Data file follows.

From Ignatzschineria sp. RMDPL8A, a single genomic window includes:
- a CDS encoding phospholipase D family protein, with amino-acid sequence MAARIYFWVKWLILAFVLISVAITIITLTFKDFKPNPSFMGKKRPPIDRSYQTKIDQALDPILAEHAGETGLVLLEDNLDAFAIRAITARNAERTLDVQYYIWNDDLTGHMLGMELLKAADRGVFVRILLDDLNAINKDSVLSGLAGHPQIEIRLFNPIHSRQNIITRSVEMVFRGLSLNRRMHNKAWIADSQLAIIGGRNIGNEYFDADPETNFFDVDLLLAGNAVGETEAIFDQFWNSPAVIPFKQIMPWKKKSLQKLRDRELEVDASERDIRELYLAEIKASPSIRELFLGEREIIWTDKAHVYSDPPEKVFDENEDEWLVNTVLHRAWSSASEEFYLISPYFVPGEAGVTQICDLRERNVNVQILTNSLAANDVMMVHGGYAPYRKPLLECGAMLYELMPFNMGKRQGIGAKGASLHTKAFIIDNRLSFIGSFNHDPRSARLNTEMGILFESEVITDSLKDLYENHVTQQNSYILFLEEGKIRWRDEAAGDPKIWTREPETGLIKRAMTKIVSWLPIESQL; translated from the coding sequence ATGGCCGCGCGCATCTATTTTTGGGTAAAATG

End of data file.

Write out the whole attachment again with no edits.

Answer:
From Ignatzschineria sp. RMDPL8A, a single genomic window includes:
- a CDS encoding phospholipase D family protein, with amino-acid sequence MAARIYFWVKWLILAFVLISVAITIITLTFKDFKPNPSFMGKKRPPIDRSYQTKIDQALDPILAEHAGETGLVLLEDNLDAFAIRAITARNAERTLDVQYYIWNDDLTGHMLGMELLKAADRGVFVRILLDDLNAINKDSVLSGLAGHPQIEIRLFNPIHSRQNIITRSVEMVFRGLSLNRRMHNKAWIADSQLAIIGGRNIGNEYFDADPETNFFDVDLLLAGNAVGETEAIFDQFWNSPAVIPFKQIMPWKKKSLQKLRDRELEVDASERDIRELYLAEIKASPSIRELFLGEREIIWTDKAHVYSDPPEKVFDENEDEWLVNTVLHRAWSSASEEFYLISPYFVPGEAGVTQICDLRERNVNVQILTNSLAANDVMMVHGGYAPYRKPLLECGAMLYELMPFNMGKRQGIGAKGASLHTKAFIIDNRLSFIGSFNHDPRSARLNTEMGILFESEVITDSLKDLYENHVTQQNSYILFLEEGKIRWRDEAAGDPKIWTREPETGLIKRAMTKIVSWLPIESQL; translated from the coding sequence ATGGCCGCGCGCATCTATTTTTGGGTAAAATG